A Wisconsin take on Generation X and the arts

I'll jump in to a conversation kicked off by Bridgette last week and continued by numerous commenters and John. Bridgette wrote about how authenticity is one of the hallmarks of what Gen X arts audiences are seeking. She used a Michigan theater company as an example of a group that's pursuing a successful and artistically worthwhile strategy.

Commenter Mike Boehm and my co-blogger John raised the issue of trying to reach Gen X through their kids. Is this strategy for arts marketing advisable? Does it even work?

To be blunt, my own take is that writing off Gen X adults in favor of their kids is misguided and dispiriting. First off, the obvious: not all X-ers have kids. I'm one of 'em. So trying to reach me about the arts, a political issue, what-have-you "through my kids" is a non-starter.

Second, I think John was on to something when he stated: "Is it possible that at some point, given the intensity of arts marketing being leveled at children, that the arts will be something that's considered child's play? Something kids do, not adults?"

I don't know if things are quite that drastic (and John's not necessarily saying that they are), but I do worry about a view of art as primarily something enriching for kids, an educational nugget to be digested along with long division or something to boost ACT scores in a testing-focused climate.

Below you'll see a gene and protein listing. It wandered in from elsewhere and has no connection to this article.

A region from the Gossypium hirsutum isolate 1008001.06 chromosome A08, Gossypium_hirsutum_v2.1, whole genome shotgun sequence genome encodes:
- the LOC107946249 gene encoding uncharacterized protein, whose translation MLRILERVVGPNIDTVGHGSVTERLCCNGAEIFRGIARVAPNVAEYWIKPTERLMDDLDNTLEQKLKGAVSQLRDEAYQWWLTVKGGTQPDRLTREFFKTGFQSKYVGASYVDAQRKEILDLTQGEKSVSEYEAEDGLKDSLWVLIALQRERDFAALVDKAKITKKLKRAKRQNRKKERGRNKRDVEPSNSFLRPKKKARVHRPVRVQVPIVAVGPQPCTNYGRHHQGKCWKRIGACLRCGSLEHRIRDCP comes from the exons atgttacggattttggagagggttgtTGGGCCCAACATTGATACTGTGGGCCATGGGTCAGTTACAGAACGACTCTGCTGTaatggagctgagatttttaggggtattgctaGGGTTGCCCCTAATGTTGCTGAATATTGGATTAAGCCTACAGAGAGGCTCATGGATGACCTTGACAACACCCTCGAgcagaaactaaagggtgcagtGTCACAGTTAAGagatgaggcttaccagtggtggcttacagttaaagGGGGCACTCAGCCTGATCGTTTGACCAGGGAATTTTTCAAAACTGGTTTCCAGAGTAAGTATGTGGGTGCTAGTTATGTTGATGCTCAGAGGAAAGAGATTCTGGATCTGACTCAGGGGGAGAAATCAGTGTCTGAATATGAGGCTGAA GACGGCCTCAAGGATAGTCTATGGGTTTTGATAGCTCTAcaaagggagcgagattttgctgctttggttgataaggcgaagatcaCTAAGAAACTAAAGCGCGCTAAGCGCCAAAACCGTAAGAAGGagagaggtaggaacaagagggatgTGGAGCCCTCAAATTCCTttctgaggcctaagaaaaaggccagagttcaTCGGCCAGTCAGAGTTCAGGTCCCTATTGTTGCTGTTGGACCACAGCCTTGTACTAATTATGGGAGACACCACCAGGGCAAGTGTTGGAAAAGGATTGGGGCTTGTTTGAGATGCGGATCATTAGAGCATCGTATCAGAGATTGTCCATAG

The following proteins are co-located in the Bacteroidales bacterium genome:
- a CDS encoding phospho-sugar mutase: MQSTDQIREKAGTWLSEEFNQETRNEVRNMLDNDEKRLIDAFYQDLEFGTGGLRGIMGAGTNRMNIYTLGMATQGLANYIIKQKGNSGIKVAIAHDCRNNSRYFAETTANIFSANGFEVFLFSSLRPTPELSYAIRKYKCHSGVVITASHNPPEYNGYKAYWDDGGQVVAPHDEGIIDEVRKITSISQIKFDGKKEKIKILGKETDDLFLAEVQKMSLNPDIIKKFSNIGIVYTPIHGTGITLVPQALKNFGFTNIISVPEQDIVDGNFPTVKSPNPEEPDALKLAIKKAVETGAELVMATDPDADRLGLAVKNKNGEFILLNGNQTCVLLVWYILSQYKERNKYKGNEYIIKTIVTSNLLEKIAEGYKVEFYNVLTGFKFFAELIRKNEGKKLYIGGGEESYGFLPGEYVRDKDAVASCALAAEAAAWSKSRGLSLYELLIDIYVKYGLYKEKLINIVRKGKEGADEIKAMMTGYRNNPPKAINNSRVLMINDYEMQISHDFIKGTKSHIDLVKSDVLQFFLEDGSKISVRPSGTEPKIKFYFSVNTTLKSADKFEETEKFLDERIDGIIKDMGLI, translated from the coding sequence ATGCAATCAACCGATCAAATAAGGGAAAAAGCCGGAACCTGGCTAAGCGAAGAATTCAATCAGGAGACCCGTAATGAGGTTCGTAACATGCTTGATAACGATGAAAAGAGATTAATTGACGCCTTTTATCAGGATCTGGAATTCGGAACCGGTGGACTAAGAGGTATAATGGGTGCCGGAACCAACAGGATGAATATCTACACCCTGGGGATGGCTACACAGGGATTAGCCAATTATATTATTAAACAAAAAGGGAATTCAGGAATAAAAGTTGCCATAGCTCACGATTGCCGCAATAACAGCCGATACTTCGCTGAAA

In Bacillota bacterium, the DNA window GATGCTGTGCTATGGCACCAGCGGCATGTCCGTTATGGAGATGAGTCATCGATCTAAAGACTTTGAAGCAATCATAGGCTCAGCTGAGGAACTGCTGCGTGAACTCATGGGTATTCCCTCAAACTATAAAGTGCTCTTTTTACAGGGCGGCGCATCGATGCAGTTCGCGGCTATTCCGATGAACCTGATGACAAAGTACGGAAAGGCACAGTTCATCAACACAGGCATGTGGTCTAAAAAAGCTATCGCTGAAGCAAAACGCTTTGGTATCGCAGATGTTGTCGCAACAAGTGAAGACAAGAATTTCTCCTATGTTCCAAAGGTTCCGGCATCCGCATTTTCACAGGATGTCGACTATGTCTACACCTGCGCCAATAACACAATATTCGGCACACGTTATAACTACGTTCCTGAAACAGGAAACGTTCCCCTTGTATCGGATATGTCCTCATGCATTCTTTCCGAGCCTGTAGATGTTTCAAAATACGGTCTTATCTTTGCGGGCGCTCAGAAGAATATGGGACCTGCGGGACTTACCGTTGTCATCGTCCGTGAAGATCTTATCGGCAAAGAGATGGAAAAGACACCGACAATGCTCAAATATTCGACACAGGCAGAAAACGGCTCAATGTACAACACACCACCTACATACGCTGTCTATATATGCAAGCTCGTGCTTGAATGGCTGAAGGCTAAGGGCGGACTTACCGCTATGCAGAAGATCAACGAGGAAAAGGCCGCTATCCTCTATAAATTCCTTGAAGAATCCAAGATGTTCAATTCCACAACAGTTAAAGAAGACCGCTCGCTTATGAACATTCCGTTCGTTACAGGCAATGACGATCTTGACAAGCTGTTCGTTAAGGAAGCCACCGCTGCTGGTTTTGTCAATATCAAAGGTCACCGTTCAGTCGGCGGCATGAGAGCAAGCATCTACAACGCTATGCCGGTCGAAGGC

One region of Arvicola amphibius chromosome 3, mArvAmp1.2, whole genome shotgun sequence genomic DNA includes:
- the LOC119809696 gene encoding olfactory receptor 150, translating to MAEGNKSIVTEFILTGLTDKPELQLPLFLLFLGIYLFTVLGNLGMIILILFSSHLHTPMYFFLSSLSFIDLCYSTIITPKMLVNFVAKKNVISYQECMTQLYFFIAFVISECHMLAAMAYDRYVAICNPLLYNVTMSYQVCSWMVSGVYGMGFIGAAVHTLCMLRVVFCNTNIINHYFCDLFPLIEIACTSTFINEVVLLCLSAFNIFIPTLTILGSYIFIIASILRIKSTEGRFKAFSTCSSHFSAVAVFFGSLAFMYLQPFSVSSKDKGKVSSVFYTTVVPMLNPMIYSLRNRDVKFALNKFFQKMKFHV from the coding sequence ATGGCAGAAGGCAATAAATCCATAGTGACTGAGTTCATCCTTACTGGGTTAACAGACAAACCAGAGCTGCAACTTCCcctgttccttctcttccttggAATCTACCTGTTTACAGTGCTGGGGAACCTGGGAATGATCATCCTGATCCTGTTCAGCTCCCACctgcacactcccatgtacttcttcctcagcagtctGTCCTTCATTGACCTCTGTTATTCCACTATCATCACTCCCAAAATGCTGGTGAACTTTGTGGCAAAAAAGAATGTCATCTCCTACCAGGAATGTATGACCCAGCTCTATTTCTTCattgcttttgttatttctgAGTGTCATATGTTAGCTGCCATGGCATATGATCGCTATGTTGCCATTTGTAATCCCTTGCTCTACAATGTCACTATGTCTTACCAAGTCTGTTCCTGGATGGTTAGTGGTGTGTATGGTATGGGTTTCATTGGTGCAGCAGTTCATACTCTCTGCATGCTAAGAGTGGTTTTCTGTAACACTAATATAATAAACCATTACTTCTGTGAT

Don't get me wrong: I am not knocking arts education for kids. I am all for it, both in the schools and through whatever parents may have the means to provide after school. I am a product of public schools and, although I don't recall much being available on the elementary level, I did have access to art and music in middle school and ceramics and creative writing electives in high school. Through my parents, I had ten years of private piano lessons, plus a year or two of ceramics courses at the local art museum. As a middle-class kid, I was lucky in that regard. I know how important these formative experiences can be.

Yet I believe the arts--both witnessing and doing--are equally important to adults. That is why I believe we can't write off a segment of the adult population as arts participants. One figure whose ideas guide me in that area is Wisconsin's Robert E. Gard.

Gard (1910-1992) was the author of The Arts in the Small Community, Grassroots Theater: A Search for Regional Arts in America and dozens of other books. He championed rural arts and the belief that everyone had something to contribute; all people's lives could be enriched by making art. He argued that all people had a right to create art that was an expression of themselves and their places.

Gard was the recipient of the first rural arts development grant from the NEA. His project nearly wasn't funded, but no less than Leonard Bernstein, who was sitting on the review panel, argued in favor of it and the rest is history. What Gard started in 1964, the School of the Arts at Rhinelander--a summer art school for adults in a northern Wisconsin community of about 8,000--continues to this day.

You can find out more via the Robert E. Gard Foundation, which seeks to carry on his ideas. But for now, here's a brief summary of Gard's beliefs, which I've shamelssly cribbed from the Foundation's website:

Robert E. Gard exemplified the Wisconsin Idea of University outreach--"the boundaries of the campus are the boundaries of the state"--but also the Wisconsin Idea that the fulfillment of an individual's talents are a foundation of participatory democracy. While boiling down Gard's ideas is unfair--they are more complex than this--they might be summarized thus: In order for American democracy to be fulfilled, we must adhere to these principles: